The AKP and the Republic
In a three part series Allan Little charts the re-emergence of Turkey as a powerful global force.
Until very recently Turkey's story seemed an entirely positive one. Two decades of sustained economic growth continued to transform the country. The ruling AKP government had, at last, seemingly achieved a balance long sought by a large proportion of the Turkish population: the synthesis between modernity and traditional values respecting Islam.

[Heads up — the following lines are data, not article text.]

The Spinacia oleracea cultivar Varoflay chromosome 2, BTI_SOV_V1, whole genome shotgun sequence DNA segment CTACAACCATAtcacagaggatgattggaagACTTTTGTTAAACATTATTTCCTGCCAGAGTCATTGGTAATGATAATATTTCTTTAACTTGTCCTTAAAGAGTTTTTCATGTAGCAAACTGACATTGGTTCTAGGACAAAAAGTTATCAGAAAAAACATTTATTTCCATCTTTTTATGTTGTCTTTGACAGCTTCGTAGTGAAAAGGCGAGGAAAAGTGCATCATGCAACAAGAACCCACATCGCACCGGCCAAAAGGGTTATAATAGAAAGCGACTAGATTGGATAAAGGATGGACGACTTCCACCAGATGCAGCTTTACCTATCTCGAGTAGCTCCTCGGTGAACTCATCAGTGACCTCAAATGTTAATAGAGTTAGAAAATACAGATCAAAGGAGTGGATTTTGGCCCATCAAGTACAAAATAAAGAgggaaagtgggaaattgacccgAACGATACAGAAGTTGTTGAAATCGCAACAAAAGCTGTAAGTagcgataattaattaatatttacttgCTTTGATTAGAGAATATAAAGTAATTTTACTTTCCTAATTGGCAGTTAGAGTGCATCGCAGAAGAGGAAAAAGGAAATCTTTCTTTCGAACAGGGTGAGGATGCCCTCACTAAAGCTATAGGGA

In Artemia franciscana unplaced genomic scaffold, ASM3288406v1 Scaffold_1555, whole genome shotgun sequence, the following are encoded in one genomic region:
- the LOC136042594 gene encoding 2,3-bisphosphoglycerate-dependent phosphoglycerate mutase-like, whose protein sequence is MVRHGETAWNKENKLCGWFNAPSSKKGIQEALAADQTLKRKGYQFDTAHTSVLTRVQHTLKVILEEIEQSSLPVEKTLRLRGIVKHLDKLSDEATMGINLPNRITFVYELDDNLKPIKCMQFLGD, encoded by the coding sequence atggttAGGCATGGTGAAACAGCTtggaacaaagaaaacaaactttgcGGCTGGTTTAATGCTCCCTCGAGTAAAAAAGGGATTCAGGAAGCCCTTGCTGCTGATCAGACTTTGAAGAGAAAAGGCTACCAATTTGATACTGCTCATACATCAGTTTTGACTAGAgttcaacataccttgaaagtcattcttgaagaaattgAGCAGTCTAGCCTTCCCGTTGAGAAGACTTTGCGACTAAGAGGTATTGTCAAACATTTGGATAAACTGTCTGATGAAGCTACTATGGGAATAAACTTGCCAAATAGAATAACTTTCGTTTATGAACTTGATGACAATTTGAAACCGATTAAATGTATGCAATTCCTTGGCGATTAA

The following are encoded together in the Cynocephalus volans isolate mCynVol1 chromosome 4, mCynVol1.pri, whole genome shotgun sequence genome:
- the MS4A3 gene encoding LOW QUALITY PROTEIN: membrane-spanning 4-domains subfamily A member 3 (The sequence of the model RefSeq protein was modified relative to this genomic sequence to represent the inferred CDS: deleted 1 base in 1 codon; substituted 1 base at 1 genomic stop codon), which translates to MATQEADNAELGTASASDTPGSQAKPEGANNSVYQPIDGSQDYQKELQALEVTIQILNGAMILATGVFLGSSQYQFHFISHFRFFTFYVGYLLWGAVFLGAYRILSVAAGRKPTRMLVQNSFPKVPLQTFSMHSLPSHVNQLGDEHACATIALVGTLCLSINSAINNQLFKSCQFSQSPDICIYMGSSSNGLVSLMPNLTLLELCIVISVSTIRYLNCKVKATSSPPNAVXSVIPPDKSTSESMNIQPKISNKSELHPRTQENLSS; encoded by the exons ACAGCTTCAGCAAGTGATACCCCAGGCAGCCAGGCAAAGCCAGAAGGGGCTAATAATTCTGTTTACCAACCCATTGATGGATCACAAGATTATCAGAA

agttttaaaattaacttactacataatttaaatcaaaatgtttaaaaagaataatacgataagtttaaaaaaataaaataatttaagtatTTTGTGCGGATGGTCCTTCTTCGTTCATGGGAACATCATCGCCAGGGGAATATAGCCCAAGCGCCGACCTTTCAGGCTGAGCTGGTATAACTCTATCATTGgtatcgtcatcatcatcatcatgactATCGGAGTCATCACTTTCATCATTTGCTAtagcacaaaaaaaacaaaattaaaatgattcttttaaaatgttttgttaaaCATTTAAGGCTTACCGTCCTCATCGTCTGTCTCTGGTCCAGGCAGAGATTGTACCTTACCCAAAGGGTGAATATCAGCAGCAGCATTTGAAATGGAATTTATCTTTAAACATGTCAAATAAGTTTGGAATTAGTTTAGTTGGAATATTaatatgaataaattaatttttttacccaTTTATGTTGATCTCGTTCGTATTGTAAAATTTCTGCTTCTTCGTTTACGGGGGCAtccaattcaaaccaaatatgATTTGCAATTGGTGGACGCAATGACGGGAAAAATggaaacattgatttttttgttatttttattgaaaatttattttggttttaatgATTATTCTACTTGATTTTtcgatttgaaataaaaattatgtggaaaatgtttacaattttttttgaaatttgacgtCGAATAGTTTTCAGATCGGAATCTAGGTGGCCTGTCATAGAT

The initially reforming AKP leadership addressed the complaints of minorities and those who felt excluded in the secular Republic. It successfully removed the army from political life. When negotiations to join the European Union stalled in 2005, it sought to invigorate co-operation and trade with neighbouring countries in the Balkans, North Africa and the Middle East.
Then an environmental protest in Istanbul's Gezi Park turned into nationwide demonstrations against a government that many found increasingly autocratic, constantly justifying its actions by the ballot box, claiming that its fifty per cent majority gave its policies a democratic mandate. Allan Little analyses the rise of the AKP and the Republican tradition they so successfully challenged.
Producer: Jane Beresford.